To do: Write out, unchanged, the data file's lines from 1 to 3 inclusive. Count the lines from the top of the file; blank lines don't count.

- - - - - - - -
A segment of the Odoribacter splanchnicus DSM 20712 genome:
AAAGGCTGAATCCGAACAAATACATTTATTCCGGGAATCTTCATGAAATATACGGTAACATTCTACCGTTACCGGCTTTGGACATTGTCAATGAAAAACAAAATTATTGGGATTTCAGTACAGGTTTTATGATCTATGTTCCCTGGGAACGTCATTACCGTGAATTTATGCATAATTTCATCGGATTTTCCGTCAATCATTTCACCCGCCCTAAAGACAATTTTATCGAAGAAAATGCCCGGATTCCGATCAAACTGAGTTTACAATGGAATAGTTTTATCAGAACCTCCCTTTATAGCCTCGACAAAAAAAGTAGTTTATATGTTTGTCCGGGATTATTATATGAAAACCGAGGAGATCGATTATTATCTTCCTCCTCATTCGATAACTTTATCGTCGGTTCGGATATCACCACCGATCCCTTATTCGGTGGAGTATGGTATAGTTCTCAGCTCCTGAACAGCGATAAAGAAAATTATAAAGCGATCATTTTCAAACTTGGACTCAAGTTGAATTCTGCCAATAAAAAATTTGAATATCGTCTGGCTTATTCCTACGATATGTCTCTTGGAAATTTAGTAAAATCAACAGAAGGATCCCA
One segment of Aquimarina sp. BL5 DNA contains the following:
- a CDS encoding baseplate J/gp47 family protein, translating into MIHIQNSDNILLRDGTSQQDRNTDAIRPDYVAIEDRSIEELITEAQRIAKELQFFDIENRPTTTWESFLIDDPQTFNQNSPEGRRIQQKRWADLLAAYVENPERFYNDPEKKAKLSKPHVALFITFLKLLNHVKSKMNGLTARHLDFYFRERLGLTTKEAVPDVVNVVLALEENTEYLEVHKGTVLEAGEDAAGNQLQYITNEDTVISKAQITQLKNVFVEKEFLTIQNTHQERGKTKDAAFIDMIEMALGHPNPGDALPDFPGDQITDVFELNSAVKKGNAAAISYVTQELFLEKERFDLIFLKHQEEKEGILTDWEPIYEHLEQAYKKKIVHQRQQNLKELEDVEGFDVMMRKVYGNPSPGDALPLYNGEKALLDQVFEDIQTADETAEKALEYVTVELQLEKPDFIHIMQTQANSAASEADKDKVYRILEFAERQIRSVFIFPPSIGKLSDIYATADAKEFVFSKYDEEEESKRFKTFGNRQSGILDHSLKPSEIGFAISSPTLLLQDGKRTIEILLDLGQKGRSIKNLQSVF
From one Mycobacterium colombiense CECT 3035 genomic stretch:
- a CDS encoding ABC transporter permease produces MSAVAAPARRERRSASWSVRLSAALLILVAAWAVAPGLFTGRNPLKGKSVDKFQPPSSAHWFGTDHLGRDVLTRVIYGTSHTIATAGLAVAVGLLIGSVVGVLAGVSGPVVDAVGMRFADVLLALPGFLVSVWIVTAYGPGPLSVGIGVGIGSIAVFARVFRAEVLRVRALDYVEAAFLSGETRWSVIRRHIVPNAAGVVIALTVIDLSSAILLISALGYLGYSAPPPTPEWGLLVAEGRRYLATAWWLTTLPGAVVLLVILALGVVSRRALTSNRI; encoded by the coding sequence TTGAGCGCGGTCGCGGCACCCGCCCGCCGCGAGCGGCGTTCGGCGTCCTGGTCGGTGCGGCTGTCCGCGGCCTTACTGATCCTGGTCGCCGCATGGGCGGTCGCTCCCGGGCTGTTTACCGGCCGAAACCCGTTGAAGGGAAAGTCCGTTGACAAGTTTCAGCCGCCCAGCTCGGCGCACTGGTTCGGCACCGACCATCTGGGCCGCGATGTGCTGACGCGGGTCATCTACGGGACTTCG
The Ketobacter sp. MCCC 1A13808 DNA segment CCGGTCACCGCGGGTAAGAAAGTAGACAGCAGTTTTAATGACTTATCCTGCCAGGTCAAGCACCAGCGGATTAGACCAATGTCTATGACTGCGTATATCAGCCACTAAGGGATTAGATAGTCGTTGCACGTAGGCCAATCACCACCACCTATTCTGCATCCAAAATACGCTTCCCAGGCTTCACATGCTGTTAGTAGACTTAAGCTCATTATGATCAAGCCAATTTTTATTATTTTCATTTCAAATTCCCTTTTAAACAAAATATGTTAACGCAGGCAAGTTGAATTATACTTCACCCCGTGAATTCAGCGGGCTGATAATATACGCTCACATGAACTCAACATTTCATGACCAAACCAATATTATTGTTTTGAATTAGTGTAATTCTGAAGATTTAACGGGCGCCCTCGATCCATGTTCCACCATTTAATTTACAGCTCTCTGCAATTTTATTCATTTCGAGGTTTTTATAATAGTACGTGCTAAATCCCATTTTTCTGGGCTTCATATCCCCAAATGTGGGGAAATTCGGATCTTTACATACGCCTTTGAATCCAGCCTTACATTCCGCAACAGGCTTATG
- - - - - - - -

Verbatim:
A segment of the Odoribacter splanchnicus DSM 20712 genome:
AAAGGCTGAATCCGAACAAATACATTTATTCCGGGAATCTTCATGAAATATACGGTAACATTCTACCGTTACCGGCTTTGGACATTGTCAATGAAAAACAAAATTATTGGGATTTCAGTACAGGTTTTATGATCTATGTTCCCTGGGAACGTCATTACCGTGAATTTATGCATAATTTCATCGGATTTTCCGTCAATCATTTCACCCGCCCTAAAGACAATTTTATCGAAGAAAATGCCCGGATTCCGATCAAACTGAGTTTACAATGGAATAGTTTTATCAGAACCTCCCTTTATAGCCTCGACAAAAAAAGTAGTTTATATGTTTGTCCGGGATTATTATATGAAAACCGAGGAGATCGATTATTATCTTCCTCCTCATTCGATAACTTTATCGTCGGTTCGGATATCACCACCGATCCCTTATTCGGTGGAGTATGGTATAGTTCTCAGCTCCTGAACAGCGATAAAGAAAATTATAAAGCGATCATTTTCAAACTTGGACTCAAGTTGAATTCTGCCAATAAAAAATTTGAATATCGTCTGGCTTATTCCTACGATATGTCTCTTGGAAATTTAGTAAAATCAACAGAAGGATCCCA
One segment of Aquimarina sp. BL5 DNA contains the following: